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TFN is published by the Scottish Council for Voluntary Organisations, Mansfield Traquair Centre, 15 Mansfield Place, Edinburgh, EH3 6BB. The Scottish Council for Voluntary Organisations (SCVO) is a Scottish Charitable Incorporated Organisation. Registration number SC003558.

Charity calls for ban on breeding flat-faced animals

 

Pets such as French bulldogs can suffer from a range of ailments caused by their breeding

The Scottish Government is being urged to ban the breeding of flat-faced animals such as French bulldogs ahead of next year’s election.

Animal welfare charity OneKind is calling for the move as part of a raft of proposals aimed at ending animal suffering in Scotland.

Flat-faced animals, known as brachycephalic, are far more prone to breathing difficulties than other breeds. They can also suffer from other ailments including deformed spines, skin infections and ulcerated eyeballs.

Despite campaigning from OneKind and other animal charities, the British Veterinary Association has reported that many owners of brachycephalic animals are unaware that their pet’s health issues have been caused by breeding.

OneKind director Bob Elliot said: “During the pandemic, there has been demand for brachycephalic, or ‘flat-faced’, dogs and the French Bulldog is now the most popular dog breed in the UK. OneKind has actively campaigned to raise awareness of the extensive and serious welfare concerns associated with these breeds and the high demand for them has prompted us to include an ask in our manifesto to end the breeding of these ‘flat-faced’ dogs, cats and rabbits.”

Dr Andy Cage, a recently-retired senior veterinary surgeon who worked with the PDSA for 40 years, said he had seen a “dramatic increase” in numbers of flat-faced animals requiring treatment in recent years.

“French bulldogs predominated, but we saw many pugs and bulldogs too,” he said.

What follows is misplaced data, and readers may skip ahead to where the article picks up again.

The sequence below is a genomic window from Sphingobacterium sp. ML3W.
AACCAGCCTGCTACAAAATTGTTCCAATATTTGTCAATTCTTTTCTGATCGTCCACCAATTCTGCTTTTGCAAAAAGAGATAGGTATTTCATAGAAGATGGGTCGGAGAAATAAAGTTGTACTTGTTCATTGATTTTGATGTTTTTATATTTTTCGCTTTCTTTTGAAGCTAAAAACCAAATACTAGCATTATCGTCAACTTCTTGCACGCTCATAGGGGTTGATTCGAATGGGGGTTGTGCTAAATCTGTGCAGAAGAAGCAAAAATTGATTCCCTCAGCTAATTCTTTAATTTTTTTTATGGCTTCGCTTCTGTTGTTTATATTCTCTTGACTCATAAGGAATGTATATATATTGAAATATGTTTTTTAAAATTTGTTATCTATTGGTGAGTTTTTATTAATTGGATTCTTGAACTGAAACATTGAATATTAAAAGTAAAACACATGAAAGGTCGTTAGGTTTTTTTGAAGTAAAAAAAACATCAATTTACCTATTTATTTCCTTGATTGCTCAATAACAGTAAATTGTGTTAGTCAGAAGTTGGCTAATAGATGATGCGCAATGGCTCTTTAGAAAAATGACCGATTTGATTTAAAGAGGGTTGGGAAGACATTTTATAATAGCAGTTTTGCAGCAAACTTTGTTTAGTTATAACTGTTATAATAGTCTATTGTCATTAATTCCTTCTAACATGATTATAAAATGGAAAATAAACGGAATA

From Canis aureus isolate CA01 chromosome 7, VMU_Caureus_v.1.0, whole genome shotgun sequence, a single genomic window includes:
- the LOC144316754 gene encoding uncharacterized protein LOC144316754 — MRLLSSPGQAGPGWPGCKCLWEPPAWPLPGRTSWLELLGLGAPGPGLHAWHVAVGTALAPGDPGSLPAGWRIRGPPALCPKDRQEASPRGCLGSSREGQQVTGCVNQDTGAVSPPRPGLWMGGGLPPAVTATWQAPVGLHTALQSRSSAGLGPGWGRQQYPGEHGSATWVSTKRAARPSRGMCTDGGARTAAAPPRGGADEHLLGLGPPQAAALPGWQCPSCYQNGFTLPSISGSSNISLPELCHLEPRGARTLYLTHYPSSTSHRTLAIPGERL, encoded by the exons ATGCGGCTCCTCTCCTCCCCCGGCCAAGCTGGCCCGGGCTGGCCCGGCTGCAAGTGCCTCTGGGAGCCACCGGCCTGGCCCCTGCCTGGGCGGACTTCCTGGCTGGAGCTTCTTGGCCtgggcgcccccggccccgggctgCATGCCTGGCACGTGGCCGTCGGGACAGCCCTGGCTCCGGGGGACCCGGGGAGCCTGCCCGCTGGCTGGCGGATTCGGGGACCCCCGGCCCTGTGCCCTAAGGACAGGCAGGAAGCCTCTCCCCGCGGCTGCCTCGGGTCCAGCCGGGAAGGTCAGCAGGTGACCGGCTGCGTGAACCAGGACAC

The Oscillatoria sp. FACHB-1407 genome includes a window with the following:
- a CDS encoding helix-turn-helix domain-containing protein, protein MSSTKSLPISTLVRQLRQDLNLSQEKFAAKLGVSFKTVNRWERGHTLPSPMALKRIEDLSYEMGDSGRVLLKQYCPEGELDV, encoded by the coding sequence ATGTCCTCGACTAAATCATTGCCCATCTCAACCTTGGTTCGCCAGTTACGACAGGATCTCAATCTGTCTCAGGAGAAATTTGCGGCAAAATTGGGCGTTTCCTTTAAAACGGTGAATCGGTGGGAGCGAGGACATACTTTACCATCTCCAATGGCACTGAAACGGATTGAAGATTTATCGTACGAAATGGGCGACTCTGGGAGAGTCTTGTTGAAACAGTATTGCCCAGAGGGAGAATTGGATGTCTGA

“Most, if not all, were suffering from breathing difficulties and many had additional problems, such as ulcers on the surface of the eyeballs and spinal and limb deformities.

“Before Covid restrictions intervened we were having to carry out risky surgery on some of these pets every week to open up airways and attempt to save sight. Some of the spinal deformities resulted in paralysis and incontinence which meant the animal couldn’t be saved.

“The worst thing was that many owners weren’t aware of the suffering their pets were enduring and thought the bulging eyes and snorting were ‘cute’.”

Alongside calling for a brachycephalic breeding ban, OneKind is also demanding an end to the live export trade, an outright ban on the use of snares and the tightening of regulations to fully end fox hunting in Scotland.

Mr Elliot said: “OneKind’s vision is a world in which animals are recognised and respected as individuals and treated with kindness, empathy, dignity and compassion. That is why we’re asking parties and candidates to make decisions based on evidence and ethics and recognise animals as sentient, individual beings, through a series of animal welfare commitments.

“As an animal welfare charity, we are unique in that we cover all groups of animals in Scotland, including farmed animals, companion animals, and wild animals. Our manifesto contains nineteen asks to improve the lives of all these groups of animals and we look forward to working together with the Scottish Government to help implement these.”

 

Comments

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Hunter Kingsmen
about 1 month ago
I would like to know all of your educational background and where you all got your genetics degrees